The price of gold has fallen 1.8% through June, and it may very well continue its retreat following the Federal Reserve's mid-June announcement that it's raising its benchmark interest rate to a range of 1% to 1.25% by the end of the year. With gold mining stocks likely to also fall, now is a good time to see where the opportunities lie. So let's consider two leading gold miners, Yamana Gold (NYSE:AUY) and Agnico Eagle Mines (NYSE:AEM), to see which one offers the more compelling argument for investment.
A round of introductions
Headquartered in Canada, Yamana maintains a portfolio of assets strictly located in the Americas. Similarly, Agnico also has a strong presence in the Americas, but it also operates overseas: one gold-producing mine in Finland and several projects in the exploration phase scattered throughout Scandinavia.
The most decisive factors, though, transcend cursory looks at the companies' assets, so let's compare them on some important metrics to gain better insight.
|Company||Market Cap||FY 2016 Revenue||FY 2016 EarningsPper Share||FY 2016 Operating Margin||FY 2016 Return on Equity|
|Yamana Gold||$2.5 billion||$1.79 billion||($0.33)||(26.5%)||(6.58%)|
|Agnico Eagle||$11.0 billion||$2.13 billion||$0.70||11.4%||3.68%|
A brief look suggests Agnico Eagle is more lustrous, but let's see what we find when we dig in further.
A tale of two miners
Reporting gold production of 1.66 million ounces in fiscal 2016, Agnico Eagle's higher revenue for the year is unsurprising, since Yamana produced only 1.27 million ounces. More importantly, though, is how the companies have fared over the past several years.
From two different perspectives, Agnico Eagle appears more desirable. Unlike Yamana -- which has reported declining sales -- Agnico Eagle has improved its top line at at a steady clip, and it has reported even greater EBITDA growth. Yamana, however, has reported negative EBITDA in each of the past three years.
The companies' margins provide another reason Agnico Eagle is more attractive. Although it forecasts all-in sustaining costs (AISC) between $850 and $900 per gold ounce for fiscal 2017 -- higher than the $824 it reported in fiscal 2017 -- it wouldn't be surprising if the company performs better, as it has beaten its guidance in each of the past three years. Conversely, Yamana reported AISC (on a co-product basis) of $911 per gold ounce in fiscal 2016 -- far worse than its guidance of $840. In fiscal 2017, it estimates AISC between $890 and $910.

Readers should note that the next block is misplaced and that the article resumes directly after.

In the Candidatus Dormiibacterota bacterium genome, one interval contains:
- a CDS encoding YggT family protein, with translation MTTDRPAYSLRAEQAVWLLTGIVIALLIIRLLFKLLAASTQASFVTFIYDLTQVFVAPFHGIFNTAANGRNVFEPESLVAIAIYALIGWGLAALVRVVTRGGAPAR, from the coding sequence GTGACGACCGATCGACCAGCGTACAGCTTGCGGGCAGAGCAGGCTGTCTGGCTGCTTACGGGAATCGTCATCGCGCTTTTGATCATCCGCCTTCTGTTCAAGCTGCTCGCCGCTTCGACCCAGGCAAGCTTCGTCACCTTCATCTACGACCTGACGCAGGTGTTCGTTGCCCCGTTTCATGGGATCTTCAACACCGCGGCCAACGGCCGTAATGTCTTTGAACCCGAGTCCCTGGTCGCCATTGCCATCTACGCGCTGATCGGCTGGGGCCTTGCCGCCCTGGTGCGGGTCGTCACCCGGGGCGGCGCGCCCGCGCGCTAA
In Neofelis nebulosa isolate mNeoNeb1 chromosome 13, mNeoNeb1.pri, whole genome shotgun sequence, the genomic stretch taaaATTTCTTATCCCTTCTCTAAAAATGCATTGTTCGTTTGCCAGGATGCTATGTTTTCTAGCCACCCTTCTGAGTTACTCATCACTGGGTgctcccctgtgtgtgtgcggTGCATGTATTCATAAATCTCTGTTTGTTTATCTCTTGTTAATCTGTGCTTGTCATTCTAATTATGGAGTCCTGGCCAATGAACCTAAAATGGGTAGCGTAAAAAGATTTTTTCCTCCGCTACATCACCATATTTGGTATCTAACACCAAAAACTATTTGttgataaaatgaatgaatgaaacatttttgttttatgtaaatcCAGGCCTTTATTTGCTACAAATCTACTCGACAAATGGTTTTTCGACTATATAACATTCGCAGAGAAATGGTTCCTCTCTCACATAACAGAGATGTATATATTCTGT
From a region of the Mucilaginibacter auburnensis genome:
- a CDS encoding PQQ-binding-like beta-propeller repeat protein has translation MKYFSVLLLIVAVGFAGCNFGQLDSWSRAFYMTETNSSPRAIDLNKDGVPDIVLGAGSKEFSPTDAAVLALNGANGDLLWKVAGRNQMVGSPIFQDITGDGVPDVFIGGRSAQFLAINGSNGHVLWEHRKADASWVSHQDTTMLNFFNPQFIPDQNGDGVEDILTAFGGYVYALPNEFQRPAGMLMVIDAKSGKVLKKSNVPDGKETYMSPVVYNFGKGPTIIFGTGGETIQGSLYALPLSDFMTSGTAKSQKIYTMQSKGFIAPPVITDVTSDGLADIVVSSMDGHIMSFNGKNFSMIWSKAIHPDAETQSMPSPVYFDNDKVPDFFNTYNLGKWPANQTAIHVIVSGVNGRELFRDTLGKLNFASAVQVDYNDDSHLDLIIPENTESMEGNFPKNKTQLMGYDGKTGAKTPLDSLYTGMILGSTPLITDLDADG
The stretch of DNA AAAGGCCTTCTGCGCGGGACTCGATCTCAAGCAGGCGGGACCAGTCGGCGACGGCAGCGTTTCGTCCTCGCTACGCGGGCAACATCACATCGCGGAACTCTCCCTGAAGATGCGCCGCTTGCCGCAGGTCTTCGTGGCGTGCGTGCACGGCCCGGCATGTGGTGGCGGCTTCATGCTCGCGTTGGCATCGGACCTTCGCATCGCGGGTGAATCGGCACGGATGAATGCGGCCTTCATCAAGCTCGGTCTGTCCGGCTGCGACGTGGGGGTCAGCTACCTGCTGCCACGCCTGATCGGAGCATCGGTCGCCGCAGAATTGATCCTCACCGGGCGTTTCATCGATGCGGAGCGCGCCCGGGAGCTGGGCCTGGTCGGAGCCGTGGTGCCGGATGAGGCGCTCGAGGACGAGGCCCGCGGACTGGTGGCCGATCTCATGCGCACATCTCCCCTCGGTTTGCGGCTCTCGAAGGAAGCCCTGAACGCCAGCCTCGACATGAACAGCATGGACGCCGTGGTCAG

Winner: Agnico Eagle.
A delicate balancing act
Though Yamana offers a less attractive income statement, perhaps its balance sheet will give Agnico Eagle a run for its money.
Again, Agnico Eagle shimmers more brightly than Yamana, this time in terms of liquidity. According to its quick ratio, Agnico Eagle retains 1.71 times the amount of liquid assets -- cash, cash equivalents, marketable securities and short-term investments -- as it does immediate liabilities, suggesting that it's better suited than Yamana to withstand a fast downturn in the price of gold. Agnico Eagle's conservative approach to leverage further illustrates its enviable position relative to Yamana. Whereas Agnico Eagle reported a net debt-to-EBITDA ratio of 1.05 at the end of fiscal 2016, according to Morningstar, Yamana ended the same year with $1.477 billion in net debt and negative EBITDA.
Yamana sought to strengthen its balance sheet in 2016 by divesting non-core assets Ernesto Pau-a-Pique and Mercedes. Attempting to optimize its portfolio, Yamana's management has identified a long-term goal of achieving a net debt-to-EBITDA ratio below 1.5. Unlike its peer, Agnico Eagle hasn't resorted to divesting its assets. In fact, it sought to improve its portfolio by acquiring Osisko Mining in 2014. Yamana, however, doesn't intend to seek acquisitions in the immediate future, relying instead on organic growth.
Winner: Agnico Eagle.
Mining the gold to generate the green
Finally, let's compare the companies in terms of cash flow.
Our look at Yamana has revealed some sources of concern, but the company deserves credit for its improved operational cash flow -- something extremely helpful for the company's future success. If it continues growth in its operational cash flow, it may be less reliant on assuming more debt; in fact, it may be able to extend its debt-reduction initiative beyond the $370 million reduction it has reported since the end of 2014.
Although Yamana deserves kudos for its operational cash-flow growth, Agnico Eagle wins in terms of free cash flow, reporting positive free cash flow in four out of the past five years. By the same measure, Yamana has only reported a positive amount twice. Much of Yamana's capital expenditure relates to the construction of Cerro Moro, which is expected to emerge as a core mine after it commences production in 2018. Like Yamana, Agnico Eagle is also committed to organic growth of its portfolio, illustrated by the development of the Meliadine mine. This, among other projects, will result in negative free cash flow over the next two years, according to management; however, it expects to be free cash flow positive again in 2019.
In light of Agnico Eagle's 3.89% return on invested capital at the end of fiscal 2016 compared with Yamana's negative-3.98%, I have more faith in Agnico Eagle's capex spending than that of Yamana.
Winner: Agnico Eagle.
And the winner is...
Which gold miner offers the more compelling argument for investment? Undoubtedly, it's Agnico Eagle. Although Yamana's price tag seems more attractive -- it trades at 1.4 times trailing sales, compared with Agnico Eagle's 5.0 -- it's not enough to compensate for the numerous ways in which Agnico Eagle outshines Yamana.